# Introduction

- Discrete Mathematics
- Instructor: Greg Baker, ggbaker@sfu.ca.
- Call me “Greg”. Seriously.
- Or I'll probably respond to 君睿 (Jūnruì) if that's easier for you.
- Office hours: Mondays 9:40–10:40 in Zijingang, West 1, room 413.

- TA: Xin Wang, xinwang(at)zju.e.c. Office hours: ???
Course web site: http://www.cs.sfu.ca/~ggbaker/zju/math/ - Announcements will be posted there (unless I can find somewhere better).

- Course textbook: Discrete Mathematics and its applications, Kenneth H. Rosen, 6th edition.
- I will be following the topic-order in the book, at least initially.
- Do you have other editions? I'll do my best to adapt.

- I will post these notes, but not necessarily before lecture.
- There will be examples and topics covered in lecture that aren't in these notes. You are responsible for them on tests as well.

~~Can we find a better (i.e. later) time for this lecture? Monday/Wednesday?~~- Topics:
- Logic and proofs
- Sets, functions, sequences, sums
- Algorithms, integers, matrices
- Induction and recursion
- Counting/combinatorics
- Relations
- Graphs and trees

- But what's the course really about?
- Sadly, not computer science. But, it's stuff that all of CS relies on.
- Computer science is [according to Schneider & Gersting, An Invitation to Computer Science] “the study of algorithms, including
- Their formal and mathematical properties.
- Their hardware realizations.
- Their linguistic realizations.
- Their applications.”

- This course is preparation to work on those things (especially 1).
- If you're more into applications, this course might not be exciting. Trust me, it's important.

- Marks:
- Weekly assignments: 20%
- Some questions from the textbook, some not.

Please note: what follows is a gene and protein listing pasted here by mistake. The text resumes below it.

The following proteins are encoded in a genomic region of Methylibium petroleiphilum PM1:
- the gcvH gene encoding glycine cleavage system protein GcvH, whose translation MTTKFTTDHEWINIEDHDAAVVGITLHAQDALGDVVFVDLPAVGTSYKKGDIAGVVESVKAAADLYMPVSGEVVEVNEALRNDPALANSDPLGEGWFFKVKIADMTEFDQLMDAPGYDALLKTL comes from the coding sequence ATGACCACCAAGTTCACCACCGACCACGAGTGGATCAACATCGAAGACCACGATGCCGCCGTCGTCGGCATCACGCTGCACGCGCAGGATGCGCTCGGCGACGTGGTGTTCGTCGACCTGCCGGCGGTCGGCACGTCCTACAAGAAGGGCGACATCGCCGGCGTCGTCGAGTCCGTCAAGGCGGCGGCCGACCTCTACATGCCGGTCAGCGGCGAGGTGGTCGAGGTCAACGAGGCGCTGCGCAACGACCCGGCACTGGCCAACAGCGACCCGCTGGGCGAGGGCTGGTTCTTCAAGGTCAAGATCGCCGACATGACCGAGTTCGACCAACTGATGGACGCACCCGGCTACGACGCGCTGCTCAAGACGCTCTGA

- Each counts equally. (each 20%/14 weeks?)
- Assigned Thursday, due
~~Monday~~Thursday. - There are to be completed
*individually*. It's okay to discuss concepts with others, but don't copy directly or discuss details.

- Midterm exam/quizzes: 30%
- Would you rather one midterm or more (two? three?) smaller tests?

- Final exam: 50%
- Two hours, covers whole course.
- Sunday June 30, 14:00–16:00.

- Weekly assignments: 20%
- About me:
- Grew up near Ottawa, Canada.
- Undergrad (in math + CS) near there at Queen's University in Kingston.
- Masters in CS at SFU.
- Then they hired me for some reason. It's a really, really good job.

# “Discrete” Mathematics

- What is “discrete” math? How is it different that… whatever the alternative is?
- The opposite is “continuous”.

- In mathematics, continuous means that things can always be divided more finely.
- e.g. the real numbers are continuous. There is always a value between two others: between 1 and 2 is 1.5 (and others).
- e.g. the rational number are continuous. Between 4/5 and 8/3 is 11/7 (and others).
- e.g. a circle is continuous: pick any two points on the circle and I can find one between them.

- In discrete mathematics, there are certain fixed values.
- e.g. the integers are discrete. There is no
*integer*between 1 and 2. - e.g. the alphabet is discrete. There is no letter between A and B.

- e.g. the integers are discrete. There is no
- In discrete mathematics, we can ask questions like:
- How many integers are there between 4 and 9? 4.
- What is the next letter after Q? R.

- In continuous mathematics, those questions don't have answers (or at least not very satisfying ones).
- How many real numbers are there between 4 and 9? Lots. [Or \(\aleph_1\) if you
*really*want an answer.] - What is the next rational number after 5/7? Ummm…

- How many real numbers are there between 4 and 9? Lots. [Or \(\aleph_1\) if you